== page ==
Real Estate 2019: Market Trends

The big buzz towards the end of 2018 was that the market was shifting and in transition. Now that we’re into 2019, I’m getting a lot of questions about what to expect going forward. In a word: change.

Let’s take a look at what to expect.

In the Real Estate Industry

Expect to see more consolidation on the Brokerage level. There are simply too many non differentiated brands for them all to survive.

NYC based Compass has been gobbling up competitors and rapidly expanded during 2018 adding market share all over. They’ve been particularly successful acquiring some of the large regional players. Unfortunately, their tech rollouts may not have gone quite as well as they expected (based on a letter from the Compass CEO published in Inman news).

So while they have done a great job on agent recruitment and retention, what has really been fueling their growth has been investor capital and we all know how that story ends.

The iBuyer craze may very well turn out to be DOA. It is one thing for speculators to acquire homes in a market that is going up. But now that prices have leveled off, and in some instances declined, that’s a lot more risk than most will want to take. To the extent that the iBuyers are willing to do acquisitions, their offer prices may simply be too far below what sellers will accept.

That potentially leaves a lot of room for the discount brokerages. If sellers can’t get the price they want on the sale, the only other place to put more money in their pocket is through reduced commission rates. Unfortunately most of the discounters have very inexperienced agents and also wind up selling properties for less than market value.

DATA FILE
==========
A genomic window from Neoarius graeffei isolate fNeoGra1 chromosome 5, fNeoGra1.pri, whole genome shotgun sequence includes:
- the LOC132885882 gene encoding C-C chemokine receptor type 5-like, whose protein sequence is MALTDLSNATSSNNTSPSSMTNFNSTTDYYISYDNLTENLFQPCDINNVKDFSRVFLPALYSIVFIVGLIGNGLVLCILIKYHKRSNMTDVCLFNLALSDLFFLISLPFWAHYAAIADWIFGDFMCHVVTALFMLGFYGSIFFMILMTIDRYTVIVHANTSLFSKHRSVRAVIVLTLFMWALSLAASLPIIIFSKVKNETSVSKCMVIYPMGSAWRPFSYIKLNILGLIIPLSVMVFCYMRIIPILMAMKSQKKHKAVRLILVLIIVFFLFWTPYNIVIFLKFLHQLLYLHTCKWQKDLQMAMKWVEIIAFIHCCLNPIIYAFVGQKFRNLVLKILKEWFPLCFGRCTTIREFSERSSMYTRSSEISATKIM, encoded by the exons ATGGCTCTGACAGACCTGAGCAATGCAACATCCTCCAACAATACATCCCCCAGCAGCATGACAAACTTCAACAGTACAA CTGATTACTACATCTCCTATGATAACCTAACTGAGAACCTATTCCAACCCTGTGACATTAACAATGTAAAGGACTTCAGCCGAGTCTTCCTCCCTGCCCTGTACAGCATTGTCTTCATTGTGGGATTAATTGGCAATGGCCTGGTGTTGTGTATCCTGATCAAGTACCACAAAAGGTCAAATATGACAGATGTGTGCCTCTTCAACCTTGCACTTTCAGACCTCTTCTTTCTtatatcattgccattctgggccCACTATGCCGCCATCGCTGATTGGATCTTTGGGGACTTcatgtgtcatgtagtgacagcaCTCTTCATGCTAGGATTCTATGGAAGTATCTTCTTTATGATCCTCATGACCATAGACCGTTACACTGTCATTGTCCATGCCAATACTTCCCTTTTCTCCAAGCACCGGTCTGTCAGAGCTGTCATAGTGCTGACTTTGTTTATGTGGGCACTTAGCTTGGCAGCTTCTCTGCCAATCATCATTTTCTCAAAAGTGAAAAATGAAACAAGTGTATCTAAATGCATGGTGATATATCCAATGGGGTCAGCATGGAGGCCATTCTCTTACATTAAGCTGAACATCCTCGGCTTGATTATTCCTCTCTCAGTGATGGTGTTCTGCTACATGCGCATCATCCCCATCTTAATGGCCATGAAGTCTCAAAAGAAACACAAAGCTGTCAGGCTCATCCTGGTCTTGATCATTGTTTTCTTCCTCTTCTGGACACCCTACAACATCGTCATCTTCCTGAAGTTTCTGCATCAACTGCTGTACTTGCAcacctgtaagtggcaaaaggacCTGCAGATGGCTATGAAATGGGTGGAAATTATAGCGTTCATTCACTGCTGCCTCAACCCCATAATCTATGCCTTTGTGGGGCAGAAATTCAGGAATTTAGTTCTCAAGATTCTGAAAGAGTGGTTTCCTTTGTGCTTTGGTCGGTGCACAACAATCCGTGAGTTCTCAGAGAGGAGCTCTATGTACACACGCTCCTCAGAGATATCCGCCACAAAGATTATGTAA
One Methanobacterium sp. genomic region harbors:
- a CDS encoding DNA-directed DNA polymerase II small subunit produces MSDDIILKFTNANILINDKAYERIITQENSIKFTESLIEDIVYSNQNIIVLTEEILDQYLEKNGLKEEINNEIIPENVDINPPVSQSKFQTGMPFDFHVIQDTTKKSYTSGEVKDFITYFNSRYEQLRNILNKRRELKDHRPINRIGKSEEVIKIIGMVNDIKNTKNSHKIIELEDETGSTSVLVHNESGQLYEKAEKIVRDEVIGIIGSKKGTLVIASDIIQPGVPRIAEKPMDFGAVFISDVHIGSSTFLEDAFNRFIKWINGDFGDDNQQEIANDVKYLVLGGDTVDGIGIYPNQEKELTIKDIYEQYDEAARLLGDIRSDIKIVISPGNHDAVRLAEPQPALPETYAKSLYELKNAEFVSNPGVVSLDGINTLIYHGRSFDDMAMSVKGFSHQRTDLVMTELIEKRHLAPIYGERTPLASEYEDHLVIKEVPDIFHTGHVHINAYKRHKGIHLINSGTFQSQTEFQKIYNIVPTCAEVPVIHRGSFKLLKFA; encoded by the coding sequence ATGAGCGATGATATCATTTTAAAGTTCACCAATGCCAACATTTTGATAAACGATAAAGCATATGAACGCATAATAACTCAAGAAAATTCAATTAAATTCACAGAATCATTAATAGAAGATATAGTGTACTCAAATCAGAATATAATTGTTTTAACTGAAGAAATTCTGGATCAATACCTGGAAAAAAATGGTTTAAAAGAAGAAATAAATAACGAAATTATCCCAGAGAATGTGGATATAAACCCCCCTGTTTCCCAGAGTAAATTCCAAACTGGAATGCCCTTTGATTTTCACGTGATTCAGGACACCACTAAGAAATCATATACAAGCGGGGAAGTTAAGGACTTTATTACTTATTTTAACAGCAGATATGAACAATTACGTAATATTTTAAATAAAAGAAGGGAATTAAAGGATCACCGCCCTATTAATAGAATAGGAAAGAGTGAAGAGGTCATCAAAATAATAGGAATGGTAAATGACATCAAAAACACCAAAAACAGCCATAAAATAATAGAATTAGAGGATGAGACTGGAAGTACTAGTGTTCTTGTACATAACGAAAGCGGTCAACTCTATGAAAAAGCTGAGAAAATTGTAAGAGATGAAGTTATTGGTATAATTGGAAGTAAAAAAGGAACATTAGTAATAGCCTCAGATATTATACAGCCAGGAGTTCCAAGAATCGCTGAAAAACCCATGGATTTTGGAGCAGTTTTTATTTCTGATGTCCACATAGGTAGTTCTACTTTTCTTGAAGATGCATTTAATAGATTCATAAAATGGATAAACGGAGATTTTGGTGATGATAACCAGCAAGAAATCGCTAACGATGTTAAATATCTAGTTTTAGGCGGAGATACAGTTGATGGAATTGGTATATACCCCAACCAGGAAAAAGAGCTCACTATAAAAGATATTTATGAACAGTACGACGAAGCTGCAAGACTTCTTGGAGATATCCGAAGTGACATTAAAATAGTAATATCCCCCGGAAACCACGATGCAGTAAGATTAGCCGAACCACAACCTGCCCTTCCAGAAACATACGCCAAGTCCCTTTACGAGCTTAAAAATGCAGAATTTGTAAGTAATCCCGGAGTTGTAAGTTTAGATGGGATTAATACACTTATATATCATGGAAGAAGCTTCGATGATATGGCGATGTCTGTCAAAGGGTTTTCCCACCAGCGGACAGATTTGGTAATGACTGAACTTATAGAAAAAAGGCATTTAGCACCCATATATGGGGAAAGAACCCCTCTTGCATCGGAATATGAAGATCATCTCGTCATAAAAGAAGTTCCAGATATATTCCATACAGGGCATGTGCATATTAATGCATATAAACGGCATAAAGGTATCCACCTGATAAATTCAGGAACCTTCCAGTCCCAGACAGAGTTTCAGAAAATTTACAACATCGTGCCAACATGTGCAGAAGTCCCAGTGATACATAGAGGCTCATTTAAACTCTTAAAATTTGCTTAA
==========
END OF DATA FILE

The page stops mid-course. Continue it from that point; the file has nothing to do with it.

On the agent level, the large agent teams may not be sustainable. Ostensibly, the reason agents join teams is that there is a consistent flow of business. If that dries up a bit, expect to see some agents strike out on their own which diminishes the benefit of the team.

Another trend that may be seeing its last gasp is the off market / pocket listing. We really did hit a point in the last cycle where many buyers actually said something to the effect of “don’t show me anything in the MLS”. Really.

But in a more balanced market what seller would not want their home exposed to the most buyers?

Where might we be going?

A new round of tech innovation, consolidation of the regional MLS systems, and a change in the business model.

What might that look like? Stay tuned for future posts.

For Buyers and Sellers

Expect 2019 to be a great time to be a buyer and just ok to be a seller. My data indicates that we may have hit a temporary market high during June-July of 2018. While prices haven’t really declined much from that point, they certainly have not increased in any measurable way.

The big change for buyers is a) more inventory to choose from and b) more room to negotiate. For buyers this means less pressure to make offers and waive various contingencies.

While interest rates were up considerably in late 2018 compared to the same period a year earlier, as of this posting in Jan 2019, mortgage rates have declined closer to the 4% level. Between 4-4.5% is where buyers seem most engaged to me.

Sellers can not expect to sell as quickly as a tear ago, get multiple offers, or negotiate as favorable terms as previously. That means your home may be on the market for 30-60 days (or longer depending on price range) and you may have to actually do some repairs.

All in all, a balanced market may benefit both buyers and sellers.